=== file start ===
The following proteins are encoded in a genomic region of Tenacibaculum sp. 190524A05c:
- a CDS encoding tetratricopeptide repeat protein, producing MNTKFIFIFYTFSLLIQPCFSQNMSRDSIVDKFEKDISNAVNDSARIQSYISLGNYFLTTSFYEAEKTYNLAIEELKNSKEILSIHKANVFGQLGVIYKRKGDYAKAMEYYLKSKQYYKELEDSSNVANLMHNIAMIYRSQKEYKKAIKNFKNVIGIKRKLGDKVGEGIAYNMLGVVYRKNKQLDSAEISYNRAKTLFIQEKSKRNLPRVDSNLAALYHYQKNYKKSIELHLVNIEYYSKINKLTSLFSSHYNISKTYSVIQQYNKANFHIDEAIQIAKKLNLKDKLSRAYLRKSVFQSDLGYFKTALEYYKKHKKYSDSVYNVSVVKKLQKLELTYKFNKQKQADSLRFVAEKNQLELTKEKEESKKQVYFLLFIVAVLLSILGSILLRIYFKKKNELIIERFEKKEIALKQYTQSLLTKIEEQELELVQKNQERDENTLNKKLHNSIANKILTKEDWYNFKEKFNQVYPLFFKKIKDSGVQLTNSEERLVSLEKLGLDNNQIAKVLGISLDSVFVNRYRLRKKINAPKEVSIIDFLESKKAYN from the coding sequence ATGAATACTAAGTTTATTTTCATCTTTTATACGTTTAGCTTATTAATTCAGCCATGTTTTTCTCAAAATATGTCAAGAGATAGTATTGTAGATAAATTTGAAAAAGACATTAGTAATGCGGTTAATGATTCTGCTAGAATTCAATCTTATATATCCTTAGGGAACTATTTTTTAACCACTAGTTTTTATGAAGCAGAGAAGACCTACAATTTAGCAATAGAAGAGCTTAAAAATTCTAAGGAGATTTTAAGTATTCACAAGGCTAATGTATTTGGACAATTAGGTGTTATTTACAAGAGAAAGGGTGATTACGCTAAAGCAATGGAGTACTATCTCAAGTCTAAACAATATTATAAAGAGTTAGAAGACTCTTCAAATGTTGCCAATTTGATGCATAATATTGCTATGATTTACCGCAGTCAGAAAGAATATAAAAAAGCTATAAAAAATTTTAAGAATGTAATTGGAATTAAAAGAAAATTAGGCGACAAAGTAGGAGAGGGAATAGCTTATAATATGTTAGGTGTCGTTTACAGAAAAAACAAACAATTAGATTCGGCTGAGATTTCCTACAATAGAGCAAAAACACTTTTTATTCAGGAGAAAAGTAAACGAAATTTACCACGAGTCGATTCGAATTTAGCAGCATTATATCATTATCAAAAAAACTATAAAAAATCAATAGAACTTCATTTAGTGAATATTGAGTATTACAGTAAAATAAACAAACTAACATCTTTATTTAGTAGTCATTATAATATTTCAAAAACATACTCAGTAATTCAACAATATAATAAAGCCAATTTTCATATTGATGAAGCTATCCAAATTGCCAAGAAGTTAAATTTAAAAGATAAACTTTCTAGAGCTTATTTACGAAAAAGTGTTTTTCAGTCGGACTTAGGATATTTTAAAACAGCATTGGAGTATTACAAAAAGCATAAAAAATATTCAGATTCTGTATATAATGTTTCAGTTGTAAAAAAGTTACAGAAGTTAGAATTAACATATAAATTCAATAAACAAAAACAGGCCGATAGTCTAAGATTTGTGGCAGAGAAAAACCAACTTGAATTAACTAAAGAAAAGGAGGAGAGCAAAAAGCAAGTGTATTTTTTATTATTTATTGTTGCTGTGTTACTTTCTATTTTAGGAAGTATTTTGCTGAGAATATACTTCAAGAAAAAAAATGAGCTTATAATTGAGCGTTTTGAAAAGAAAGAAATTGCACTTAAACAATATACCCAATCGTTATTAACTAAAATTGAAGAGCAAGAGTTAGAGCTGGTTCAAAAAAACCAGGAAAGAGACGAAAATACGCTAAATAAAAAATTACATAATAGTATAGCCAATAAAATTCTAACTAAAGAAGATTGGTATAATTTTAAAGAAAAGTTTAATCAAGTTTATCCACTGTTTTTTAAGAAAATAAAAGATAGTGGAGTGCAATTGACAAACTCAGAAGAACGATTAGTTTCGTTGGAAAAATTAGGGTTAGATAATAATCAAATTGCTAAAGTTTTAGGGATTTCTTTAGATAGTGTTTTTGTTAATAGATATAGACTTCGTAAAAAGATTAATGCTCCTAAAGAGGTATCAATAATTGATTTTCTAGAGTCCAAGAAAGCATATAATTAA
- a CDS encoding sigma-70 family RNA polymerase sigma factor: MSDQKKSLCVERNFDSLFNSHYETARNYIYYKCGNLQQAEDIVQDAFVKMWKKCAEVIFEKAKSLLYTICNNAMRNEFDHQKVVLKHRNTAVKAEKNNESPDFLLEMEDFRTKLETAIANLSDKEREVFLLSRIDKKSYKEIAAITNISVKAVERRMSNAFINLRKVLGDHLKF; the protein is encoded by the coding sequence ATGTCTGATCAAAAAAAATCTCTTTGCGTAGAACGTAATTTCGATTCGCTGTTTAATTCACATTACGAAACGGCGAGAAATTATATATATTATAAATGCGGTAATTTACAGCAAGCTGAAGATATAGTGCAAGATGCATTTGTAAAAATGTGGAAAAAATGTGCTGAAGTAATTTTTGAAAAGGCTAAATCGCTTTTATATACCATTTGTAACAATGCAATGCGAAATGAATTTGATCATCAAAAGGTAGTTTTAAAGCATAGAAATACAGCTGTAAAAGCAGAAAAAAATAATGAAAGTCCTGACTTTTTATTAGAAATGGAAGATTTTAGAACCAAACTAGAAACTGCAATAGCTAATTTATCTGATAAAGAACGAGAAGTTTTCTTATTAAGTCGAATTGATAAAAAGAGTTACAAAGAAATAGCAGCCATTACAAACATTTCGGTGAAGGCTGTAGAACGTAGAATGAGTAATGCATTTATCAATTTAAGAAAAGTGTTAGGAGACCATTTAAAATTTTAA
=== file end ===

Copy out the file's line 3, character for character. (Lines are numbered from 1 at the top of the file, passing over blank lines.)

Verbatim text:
- a CDS encoding sigma-70 family RNA polymerase sigma factor: MSDQKKSLCVERNFDSLFNSHYETARNYIYYKCGNLQQAEDIVQDAFVKMWKKCAEVIFEKAKSLLYTICNNAMRNEFDHQKVVLKHRNTAVKAEKNNESPDFLLEMEDFRTKLETAIANLSDKEREVFLLSRIDKKSYKEIAAITNISVKAVERRMSNAFINLRKVLGDHLKF; the protein is encoded by the coding sequence ATGTCTGATCAAAAAAAATCTCTTTGCGTAGAACGTAATTTCGATTCGCTGTTTAATTCACATTACGAAACGGCGAGAAATTATATATATTATAAATGCGGTAATTTACAGCAAGCTGAAGATATAGTGCAAGATGCATTTGTAAAAATGTGGAAAAAATGTGCTGAAGTAATTTTTGAAAAGGCTAAATCGCTTTTATATACCATTTGTAACAATGCAATGCGAAATGAATTTGATCATCAAAAGGTAGTTTTAAAGCATAGAAATACAGCTGTAAAAGCAGAAAAAAATAATGAAAGTCCTGACTTTTTATTAGAAATGGAAGATTTTAGAACCAAACTAGAAACTGCAATAGCTAATTTATCTGATAAAGAACGAGAAGTTTTCTTATTAAGTCGAATTGATAAAAAGAGTTACAAAGAAATAGCAGCCATTACAAACATTTCGGTGAAGGCTGTAGAACGTAGAATGAGTAATGCATTTATCAATTTAAGAAAAGTGTTAGGAGACCATTTAAAATTTTAA